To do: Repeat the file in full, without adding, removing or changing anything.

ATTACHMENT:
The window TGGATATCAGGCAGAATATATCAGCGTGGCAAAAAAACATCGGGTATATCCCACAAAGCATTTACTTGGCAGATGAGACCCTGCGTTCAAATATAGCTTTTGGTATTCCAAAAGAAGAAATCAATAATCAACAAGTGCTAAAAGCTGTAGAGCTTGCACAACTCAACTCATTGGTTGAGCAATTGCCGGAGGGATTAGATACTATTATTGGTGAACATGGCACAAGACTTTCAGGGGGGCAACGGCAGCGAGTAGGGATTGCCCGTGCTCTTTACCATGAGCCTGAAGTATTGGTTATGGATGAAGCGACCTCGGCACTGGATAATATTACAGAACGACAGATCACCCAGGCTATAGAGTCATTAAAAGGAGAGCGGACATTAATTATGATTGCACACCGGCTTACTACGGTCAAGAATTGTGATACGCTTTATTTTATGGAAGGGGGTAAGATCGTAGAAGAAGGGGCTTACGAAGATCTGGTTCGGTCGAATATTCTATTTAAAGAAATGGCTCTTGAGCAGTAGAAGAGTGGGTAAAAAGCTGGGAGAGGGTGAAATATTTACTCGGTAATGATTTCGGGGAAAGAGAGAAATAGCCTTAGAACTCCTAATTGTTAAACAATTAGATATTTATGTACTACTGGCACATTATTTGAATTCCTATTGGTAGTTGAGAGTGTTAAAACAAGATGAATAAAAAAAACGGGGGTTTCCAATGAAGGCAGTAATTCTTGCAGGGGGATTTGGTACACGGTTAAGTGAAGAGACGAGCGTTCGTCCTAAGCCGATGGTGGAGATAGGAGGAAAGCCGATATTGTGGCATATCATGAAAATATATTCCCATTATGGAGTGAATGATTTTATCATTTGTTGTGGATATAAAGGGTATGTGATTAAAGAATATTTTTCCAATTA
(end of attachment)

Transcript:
The window TGGATATCAGGCAGAATATATCAGCGTGGCAAAAAAACATCGGGTATATCCCACAAAGCATTTACTTGGCAGATGAGACCCTGCGTTCAAATATAGCTTTTGGTATTCCAAAAGAAGAAATCAATAATCAACAAGTGCTAAAAGCTGTAGAGCTTGCACAACTCAACTCATTGGTTGAGCAATTGCCGGAGGGATTAGATACTATTATTGGTGAACATGGCACAAGACTTTCAGGGGGGCAACGGCAGCGAGTAGGGATTGCCCGTGCTCTTTACCATGAGCCTGAAGTATTGGTTATGGATGAAGCGACCTCGGCACTGGATAATATTACAGAACGACAGATCACCCAGGCTATAGAGTCATTAAAAGGAGAGCGGACATTAATTATGATTGCACACCGGCTTACTACGGTCAAGAATTGTGATACGCTTTATTTTATGGAAGGGGGTAAGATCGTAGAAGAAGGGGCTTACGAAGATCTGGTTCGGTCGAATATTCTATTTAAAGAAATGGCTCTTGAGCAGTAGAAGAGTGGGTAAAAAGCTGGGAGAGGGTGAAATATTTACTCGGTAATGATTTCGGGGAAAGAGAGAAATAGCCTTAGAACTCCTAATTGTTAAACAATTAGATATTTATGTACTACTGGCACATTATTTGAATTCCTATTGGTAGTTGAGAGTGTTAAAACAAGATGAATAAAAAAAACGGGGGTTTCCAATGAAGGCAGTAATTCTTGCAGGGGGATTTGGTACACGGTTAAGTGAAGAGACGAGCGTTCGTCCTAAGCCGATGGTGGAGATAGGAGGAAAGCCGATATTGTGGCATATCATGAAAATATATTCCCATTATGGAGTGAATGATTTTATCATTTGTTGTGGATATAAAGGGTATGTGATTAAAGAATATTTTTCCAATTA